Law grads hit the barriers
Are there more new lawyers than jobs available for them? MARIAN GOVIN and HARIZ BAHARUDIN (email@example.com) find out
The dream of becoming a lawyer helped her persevere through law school's tough curriculum.
Miss Meryl (not her real name), with her eyes set on a future in the legal industry, has been applying to as many law firms as she could for the past year. She started doing so even before graduating.
But she might now have to shelve that dream.
The 24-year-old fresh graduate told The New Paper that all her applications were unsuccessful.
Miss Meryl, who graduated from the UK's University of Bristol in June, said: "I can only keep searching and if I find a training contract, then it is an opportunity to train.
"But if I don't, I will need to tread another path."
She has been unemployed since graduation, but she is not alone.
Law school graduates are finding it hard to land a training contract these days, resulting in what some are calling an "oversupply" of new lawyers.
Like the other law graduates and students we spoke to for this story, Miss Meryl declined to be identified as she was afraid that speaking out about her situation might jeopardise her chances at landing a job.
Training contracts, which typically last for six months, are an entry requirement to the Bar.
Some law students are awarded these contracts when they apply for jobs at law firms after graduation, while others receive one during an internship.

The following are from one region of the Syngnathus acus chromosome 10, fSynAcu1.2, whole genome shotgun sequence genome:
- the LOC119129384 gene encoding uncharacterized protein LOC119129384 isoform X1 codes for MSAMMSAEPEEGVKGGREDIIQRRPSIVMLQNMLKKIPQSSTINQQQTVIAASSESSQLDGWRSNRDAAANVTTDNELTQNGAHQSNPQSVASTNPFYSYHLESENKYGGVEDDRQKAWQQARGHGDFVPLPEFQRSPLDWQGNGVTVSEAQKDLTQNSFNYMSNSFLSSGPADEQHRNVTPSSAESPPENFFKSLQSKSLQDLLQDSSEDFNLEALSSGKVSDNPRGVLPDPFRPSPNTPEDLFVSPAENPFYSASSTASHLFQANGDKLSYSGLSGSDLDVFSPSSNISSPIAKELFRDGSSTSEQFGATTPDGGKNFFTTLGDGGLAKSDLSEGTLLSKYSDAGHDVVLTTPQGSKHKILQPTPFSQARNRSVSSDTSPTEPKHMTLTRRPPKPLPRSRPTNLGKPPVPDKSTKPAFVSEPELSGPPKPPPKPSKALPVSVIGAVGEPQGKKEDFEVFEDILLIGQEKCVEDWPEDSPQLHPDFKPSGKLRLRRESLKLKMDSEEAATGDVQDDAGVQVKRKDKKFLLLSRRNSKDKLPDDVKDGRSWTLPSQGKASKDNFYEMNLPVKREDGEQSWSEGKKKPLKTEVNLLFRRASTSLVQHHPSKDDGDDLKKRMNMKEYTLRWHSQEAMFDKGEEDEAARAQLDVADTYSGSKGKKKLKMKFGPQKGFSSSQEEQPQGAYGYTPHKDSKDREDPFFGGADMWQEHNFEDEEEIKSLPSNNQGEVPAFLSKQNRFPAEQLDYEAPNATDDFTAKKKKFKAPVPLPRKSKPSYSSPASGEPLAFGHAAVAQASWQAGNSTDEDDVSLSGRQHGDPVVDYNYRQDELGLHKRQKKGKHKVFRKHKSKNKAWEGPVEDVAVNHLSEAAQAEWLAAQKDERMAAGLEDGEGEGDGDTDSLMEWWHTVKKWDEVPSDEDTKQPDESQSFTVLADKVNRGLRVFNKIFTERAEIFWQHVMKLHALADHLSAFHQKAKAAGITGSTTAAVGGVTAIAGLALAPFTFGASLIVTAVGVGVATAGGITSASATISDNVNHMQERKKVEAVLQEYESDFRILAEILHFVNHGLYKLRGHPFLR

Another recent law graduate, who wanted to be known only as Mr Lim, said: "There just are not many jobs for us to go around. The number of law students keeps on increasing but the number of training contracts does not."
In the last five years, the number of new lawyers who have been called to the Bar has almost doubled.
In 2011, 257 law graduates were called to the Bar. During this year's Mass Call, which was held late last month, the number was 509.
At the event, Chief Justice Sundaresh Menon said this oversupply meant that of the 650 fresh law graduates here last year, around 100 did not receive training contracts.
Some firms retain only about one-third or half of their original intake of trainees, he added.
This challenge in securing training contracts - and consequentially, jobs in the legal industry - has prompted some law graduates to tweak their plans.
One such graduate is Mr Dennis, who declined to reveal his full name.
Mr Dennis, who graduated from the National University of Singapore (NUS) with a law degree last year, waited nearly 14 months before he was offered a job "with the right prospects and in the right company".
He turned to yoga, which he has been practising for eight years, in the meantime.
He said: "I worked as a yoga teacher for about 11 months because I needed to survive.
"Even then, I sent out a good 20 applications but none returned with a positive offer. The only one or two firms I heard from could not offer me a decent salary."
Not everyone will be as lucky as Mr Dennis, and the fear of not securing training contracts has prompted many law students to take up multiple internships.
A second-year NUS law student, who declined to be named, said: "I will be applying to as many firms as I can during the holidays."
But he added that there is a limit to how many internships one can go through. "It is only feasible to do two or three internships as it usually lasts four weeks."